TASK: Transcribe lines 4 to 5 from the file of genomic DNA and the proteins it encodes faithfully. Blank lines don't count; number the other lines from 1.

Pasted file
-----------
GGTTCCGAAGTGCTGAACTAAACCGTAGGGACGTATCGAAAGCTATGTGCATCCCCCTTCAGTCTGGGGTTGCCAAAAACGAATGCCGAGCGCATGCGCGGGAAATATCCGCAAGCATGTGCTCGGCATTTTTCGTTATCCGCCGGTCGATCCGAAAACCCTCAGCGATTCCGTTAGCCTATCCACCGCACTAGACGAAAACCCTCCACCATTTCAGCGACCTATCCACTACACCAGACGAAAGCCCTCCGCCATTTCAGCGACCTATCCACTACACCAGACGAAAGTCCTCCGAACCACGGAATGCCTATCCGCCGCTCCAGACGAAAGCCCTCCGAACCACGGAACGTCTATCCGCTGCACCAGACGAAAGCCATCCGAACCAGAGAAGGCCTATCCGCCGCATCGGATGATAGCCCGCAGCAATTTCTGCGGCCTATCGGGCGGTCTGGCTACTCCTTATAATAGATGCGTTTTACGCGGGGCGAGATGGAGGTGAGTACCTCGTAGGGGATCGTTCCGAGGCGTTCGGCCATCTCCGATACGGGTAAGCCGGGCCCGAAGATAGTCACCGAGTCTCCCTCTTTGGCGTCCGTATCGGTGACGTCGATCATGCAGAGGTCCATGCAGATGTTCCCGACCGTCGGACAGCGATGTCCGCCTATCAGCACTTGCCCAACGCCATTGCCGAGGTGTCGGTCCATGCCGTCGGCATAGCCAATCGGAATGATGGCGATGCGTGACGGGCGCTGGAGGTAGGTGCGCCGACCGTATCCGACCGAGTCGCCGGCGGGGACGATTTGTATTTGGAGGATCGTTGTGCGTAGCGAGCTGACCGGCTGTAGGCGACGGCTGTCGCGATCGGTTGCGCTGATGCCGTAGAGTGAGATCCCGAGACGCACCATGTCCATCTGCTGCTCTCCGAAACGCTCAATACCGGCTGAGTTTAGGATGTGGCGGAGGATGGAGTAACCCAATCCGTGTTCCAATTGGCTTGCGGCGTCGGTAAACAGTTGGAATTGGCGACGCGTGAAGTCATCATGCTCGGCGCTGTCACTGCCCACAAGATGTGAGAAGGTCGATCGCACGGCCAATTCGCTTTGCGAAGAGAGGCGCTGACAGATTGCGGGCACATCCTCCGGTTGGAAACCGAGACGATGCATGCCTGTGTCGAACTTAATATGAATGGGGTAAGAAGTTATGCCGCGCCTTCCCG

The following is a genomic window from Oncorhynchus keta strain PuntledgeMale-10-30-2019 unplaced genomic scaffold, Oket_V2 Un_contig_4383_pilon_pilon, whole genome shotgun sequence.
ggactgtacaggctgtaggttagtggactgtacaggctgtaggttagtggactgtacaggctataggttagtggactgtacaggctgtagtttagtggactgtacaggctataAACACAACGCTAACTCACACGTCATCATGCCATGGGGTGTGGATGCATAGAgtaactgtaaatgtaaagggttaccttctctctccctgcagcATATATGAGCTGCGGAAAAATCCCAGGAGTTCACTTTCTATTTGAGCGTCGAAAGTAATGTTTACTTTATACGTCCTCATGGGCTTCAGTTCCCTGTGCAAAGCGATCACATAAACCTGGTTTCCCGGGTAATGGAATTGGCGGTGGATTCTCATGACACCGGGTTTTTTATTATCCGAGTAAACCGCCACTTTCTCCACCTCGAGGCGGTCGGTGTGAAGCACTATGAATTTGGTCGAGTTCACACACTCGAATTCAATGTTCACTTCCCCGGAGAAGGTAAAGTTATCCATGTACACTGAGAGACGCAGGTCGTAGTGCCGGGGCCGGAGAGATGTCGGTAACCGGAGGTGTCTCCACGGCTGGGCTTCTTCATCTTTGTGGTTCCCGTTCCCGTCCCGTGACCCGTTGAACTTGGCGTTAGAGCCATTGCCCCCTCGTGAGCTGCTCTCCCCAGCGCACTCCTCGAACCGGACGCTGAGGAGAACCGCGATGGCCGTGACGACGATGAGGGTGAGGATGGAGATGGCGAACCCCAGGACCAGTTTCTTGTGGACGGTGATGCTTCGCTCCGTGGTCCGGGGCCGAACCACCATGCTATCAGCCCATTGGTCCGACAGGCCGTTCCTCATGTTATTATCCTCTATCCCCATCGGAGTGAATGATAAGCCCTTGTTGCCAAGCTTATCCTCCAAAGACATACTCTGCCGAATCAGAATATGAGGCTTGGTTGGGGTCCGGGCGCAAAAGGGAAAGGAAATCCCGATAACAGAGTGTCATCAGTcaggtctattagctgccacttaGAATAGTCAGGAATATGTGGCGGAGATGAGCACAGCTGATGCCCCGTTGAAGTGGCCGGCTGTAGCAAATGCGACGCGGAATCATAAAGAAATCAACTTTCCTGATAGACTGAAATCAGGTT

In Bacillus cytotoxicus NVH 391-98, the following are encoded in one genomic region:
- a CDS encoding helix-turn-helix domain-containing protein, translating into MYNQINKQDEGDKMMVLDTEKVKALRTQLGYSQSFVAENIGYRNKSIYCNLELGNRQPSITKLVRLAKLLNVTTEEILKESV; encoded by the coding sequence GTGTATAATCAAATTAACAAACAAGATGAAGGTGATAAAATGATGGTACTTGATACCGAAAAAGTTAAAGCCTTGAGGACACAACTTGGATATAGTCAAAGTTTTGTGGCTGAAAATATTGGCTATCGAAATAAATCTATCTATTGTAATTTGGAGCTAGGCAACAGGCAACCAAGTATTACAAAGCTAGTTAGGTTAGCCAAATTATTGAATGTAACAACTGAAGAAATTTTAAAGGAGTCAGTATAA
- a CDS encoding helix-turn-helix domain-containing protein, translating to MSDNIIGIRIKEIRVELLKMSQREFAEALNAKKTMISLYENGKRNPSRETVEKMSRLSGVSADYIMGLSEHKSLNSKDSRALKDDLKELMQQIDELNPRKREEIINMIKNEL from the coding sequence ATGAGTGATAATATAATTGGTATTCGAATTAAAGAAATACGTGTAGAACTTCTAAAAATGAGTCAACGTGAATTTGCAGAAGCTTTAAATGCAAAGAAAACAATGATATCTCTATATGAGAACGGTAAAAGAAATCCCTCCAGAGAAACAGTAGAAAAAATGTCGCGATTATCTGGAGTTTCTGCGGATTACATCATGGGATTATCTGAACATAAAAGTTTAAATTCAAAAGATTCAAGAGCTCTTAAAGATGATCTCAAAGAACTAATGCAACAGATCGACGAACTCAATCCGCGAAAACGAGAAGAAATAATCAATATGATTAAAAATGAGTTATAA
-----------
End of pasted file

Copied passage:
In Bacillus cytotoxicus NVH 391-98, the following are encoded in one genomic region:
- a CDS encoding helix-turn-helix domain-containing protein, translating into MYNQINKQDEGDKMMVLDTEKVKALRTQLGYSQSFVAENIGYRNKSIYCNLELGNRQPSITKLVRLAKLLNVTTEEILKESV; encoded by the coding sequence GTGTATAATCAAATTAACAAACAAGATGAAGGTGATAAAATGATGGTACTTGATACCGAAAAAGTTAAAGCCTTGAGGACACAACTTGGATATAGTCAAAGTTTTGTGGCTGAAAATATTGGCTATCGAAATAAATCTATCTATTGTAATTTGGAGCTAGGCAACAGGCAACCAAGTATTACAAAGCTAGTTAGGTTAGCCAAATTATTGAATGTAACAACTGAAGAAATTTTAAAGGAGTCAGTATAA